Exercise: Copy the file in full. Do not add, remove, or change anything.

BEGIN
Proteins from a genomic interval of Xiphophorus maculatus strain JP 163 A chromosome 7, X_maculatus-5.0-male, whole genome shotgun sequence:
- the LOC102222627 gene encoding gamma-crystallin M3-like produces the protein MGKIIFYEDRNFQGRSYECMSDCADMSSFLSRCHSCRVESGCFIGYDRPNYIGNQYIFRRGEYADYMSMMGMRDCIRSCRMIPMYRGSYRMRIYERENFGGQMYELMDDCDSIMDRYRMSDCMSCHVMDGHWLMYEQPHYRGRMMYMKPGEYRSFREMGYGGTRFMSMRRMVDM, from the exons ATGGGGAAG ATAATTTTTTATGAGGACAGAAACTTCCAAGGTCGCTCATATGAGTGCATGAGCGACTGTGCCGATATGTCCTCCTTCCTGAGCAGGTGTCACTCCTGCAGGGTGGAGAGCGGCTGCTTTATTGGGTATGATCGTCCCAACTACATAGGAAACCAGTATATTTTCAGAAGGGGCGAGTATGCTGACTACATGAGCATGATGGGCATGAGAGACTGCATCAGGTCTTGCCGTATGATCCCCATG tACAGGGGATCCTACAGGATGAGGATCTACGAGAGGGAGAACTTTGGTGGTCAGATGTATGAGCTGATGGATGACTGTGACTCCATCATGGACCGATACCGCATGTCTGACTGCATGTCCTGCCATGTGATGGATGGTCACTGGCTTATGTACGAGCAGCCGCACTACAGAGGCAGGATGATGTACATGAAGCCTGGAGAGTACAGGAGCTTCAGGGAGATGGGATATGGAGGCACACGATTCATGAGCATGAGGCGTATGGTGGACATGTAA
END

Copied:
Proteins from a genomic interval of Xiphophorus maculatus strain JP 163 A chromosome 7, X_maculatus-5.0-male, whole genome shotgun sequence:
- the LOC102222627 gene encoding gamma-crystallin M3-like produces the protein MGKIIFYEDRNFQGRSYECMSDCADMSSFLSRCHSCRVESGCFIGYDRPNYIGNQYIFRRGEYADYMSMMGMRDCIRSCRMIPMYRGSYRMRIYERENFGGQMYELMDDCDSIMDRYRMSDCMSCHVMDGHWLMYEQPHYRGRMMYMKPGEYRSFREMGYGGTRFMSMRRMVDM, from the exons ATGGGGAAG ATAATTTTTTATGAGGACAGAAACTTCCAAGGTCGCTCATATGAGTGCATGAGCGACTGTGCCGATATGTCCTCCTTCCTGAGCAGGTGTCACTCCTGCAGGGTGGAGAGCGGCTGCTTTATTGGGTATGATCGTCCCAACTACATAGGAAACCAGTATATTTTCAGAAGGGGCGAGTATGCTGACTACATGAGCATGATGGGCATGAGAGACTGCATCAGGTCTTGCCGTATGATCCCCATG tACAGGGGATCCTACAGGATGAGGATCTACGAGAGGGAGAACTTTGGTGGTCAGATGTATGAGCTGATGGATGACTGTGACTCCATCATGGACCGATACCGCATGTCTGACTGCATGTCCTGCCATGTGATGGATGGTCACTGGCTTATGTACGAGCAGCCGCACTACAGAGGCAGGATGATGTACATGAAGCCTGGAGAGTACAGGAGCTTCAGGGAGATGGGATATGGAGGCACACGATTCATGAGCATGAGGCGTATGGTGGACATGTAA